The battle against tobacco should involve making smokers really feel how real the problems can be for each individual. Very few other sources of information exist in Bangladesh, so graphic warning labels would be very effective. Another important facet of curbing tobacco consumption is to create laws that can be enforced. Bangladesh has a law stating that smoking in public places in prohibited, a law that is not being enforced. People have to be given rationale behind laws and awareness has to be built behind the need for such laws. The media in Bangladesh, especially the television networks, can play a very important role here in building awareness through airing Public Service Announcements.
According to the ITC report, 95.2% of all Bangladeshi smokers view it as a negative and harmful thing. Dr. Fong believes that the fact that so few Bangladeshi smokers have plans to quit despite so many people viewing smoking as negative points to a large number of people being on the edge of quitting. But in Bangladesh, there is an immense need for informational campaignslike in mass media, or on cigarette and bidi packs, in the form of information about the benefits of quitting. Knowledge of harm and the motivation needed to quit are two different things. There are millions on smokers who are on the border between smoking and attempting to quit. They are consciously or unconsciously looking for signs that will either push them further into the habit of smoking or signs that will motivate them to quit. Media campaigns and warning labels can be effective in motivating these smokers to quit.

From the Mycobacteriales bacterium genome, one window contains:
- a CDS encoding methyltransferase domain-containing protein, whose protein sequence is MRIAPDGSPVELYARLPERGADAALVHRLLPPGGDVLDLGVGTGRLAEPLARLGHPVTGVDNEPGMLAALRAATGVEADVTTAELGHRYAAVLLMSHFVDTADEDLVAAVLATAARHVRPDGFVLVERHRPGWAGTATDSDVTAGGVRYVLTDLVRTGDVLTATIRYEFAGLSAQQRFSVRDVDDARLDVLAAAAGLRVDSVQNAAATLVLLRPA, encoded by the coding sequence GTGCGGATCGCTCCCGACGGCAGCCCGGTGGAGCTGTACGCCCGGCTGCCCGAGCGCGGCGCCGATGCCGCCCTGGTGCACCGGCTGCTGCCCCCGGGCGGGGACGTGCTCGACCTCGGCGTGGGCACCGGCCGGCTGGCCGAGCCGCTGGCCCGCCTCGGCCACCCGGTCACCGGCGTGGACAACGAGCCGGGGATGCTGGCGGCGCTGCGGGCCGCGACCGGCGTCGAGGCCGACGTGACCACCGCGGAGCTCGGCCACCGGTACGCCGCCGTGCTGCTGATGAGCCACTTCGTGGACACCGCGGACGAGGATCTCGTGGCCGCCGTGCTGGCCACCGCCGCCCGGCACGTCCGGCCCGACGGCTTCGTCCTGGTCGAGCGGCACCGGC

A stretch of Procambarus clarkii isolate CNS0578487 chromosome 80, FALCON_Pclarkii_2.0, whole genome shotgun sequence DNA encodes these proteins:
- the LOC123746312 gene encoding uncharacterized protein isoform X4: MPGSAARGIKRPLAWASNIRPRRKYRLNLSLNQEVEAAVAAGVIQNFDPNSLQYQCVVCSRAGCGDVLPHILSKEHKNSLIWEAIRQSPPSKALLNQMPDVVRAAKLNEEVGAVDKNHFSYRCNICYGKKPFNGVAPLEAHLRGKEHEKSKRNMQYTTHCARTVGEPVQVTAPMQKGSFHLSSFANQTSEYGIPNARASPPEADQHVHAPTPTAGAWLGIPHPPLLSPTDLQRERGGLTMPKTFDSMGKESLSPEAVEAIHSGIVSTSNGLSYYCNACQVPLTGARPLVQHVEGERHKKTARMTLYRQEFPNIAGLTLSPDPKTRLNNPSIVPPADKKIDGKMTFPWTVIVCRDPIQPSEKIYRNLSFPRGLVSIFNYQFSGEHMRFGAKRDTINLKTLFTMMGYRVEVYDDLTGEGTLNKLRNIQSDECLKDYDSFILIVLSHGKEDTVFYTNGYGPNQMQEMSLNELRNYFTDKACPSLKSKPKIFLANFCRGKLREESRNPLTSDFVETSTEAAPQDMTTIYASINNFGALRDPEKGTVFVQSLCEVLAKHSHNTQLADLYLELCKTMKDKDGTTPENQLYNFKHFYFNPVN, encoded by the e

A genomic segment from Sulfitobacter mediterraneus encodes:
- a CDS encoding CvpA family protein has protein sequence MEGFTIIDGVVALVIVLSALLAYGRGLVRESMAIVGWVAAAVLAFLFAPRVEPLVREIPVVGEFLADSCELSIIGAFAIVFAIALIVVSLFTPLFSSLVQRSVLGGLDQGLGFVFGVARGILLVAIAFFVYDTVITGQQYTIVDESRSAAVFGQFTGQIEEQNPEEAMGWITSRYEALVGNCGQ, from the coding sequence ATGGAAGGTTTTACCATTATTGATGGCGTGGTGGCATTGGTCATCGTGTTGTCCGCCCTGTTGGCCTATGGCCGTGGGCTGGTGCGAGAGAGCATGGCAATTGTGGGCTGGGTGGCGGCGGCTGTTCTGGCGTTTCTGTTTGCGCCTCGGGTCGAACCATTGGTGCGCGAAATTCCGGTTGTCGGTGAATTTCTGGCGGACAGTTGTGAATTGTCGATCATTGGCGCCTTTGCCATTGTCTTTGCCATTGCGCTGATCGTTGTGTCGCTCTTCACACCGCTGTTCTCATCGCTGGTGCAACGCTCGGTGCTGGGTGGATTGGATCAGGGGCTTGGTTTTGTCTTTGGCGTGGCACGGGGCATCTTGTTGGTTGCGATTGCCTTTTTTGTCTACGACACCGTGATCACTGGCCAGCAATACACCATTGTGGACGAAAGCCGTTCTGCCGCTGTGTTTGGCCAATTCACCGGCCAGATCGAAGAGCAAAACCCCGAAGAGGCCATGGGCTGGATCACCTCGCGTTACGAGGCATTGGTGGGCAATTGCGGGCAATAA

Tobacco consumption in Bangladesh can be curbed with stronger laws like higher tobacco taxes, introducing graphic warning labels, and enlightening people about the need for strong, comprehensive smoke-free laws, and then passing and enforcing them.
Learn more about the International Tobacco Control (ITC) Project at www.itcproject.org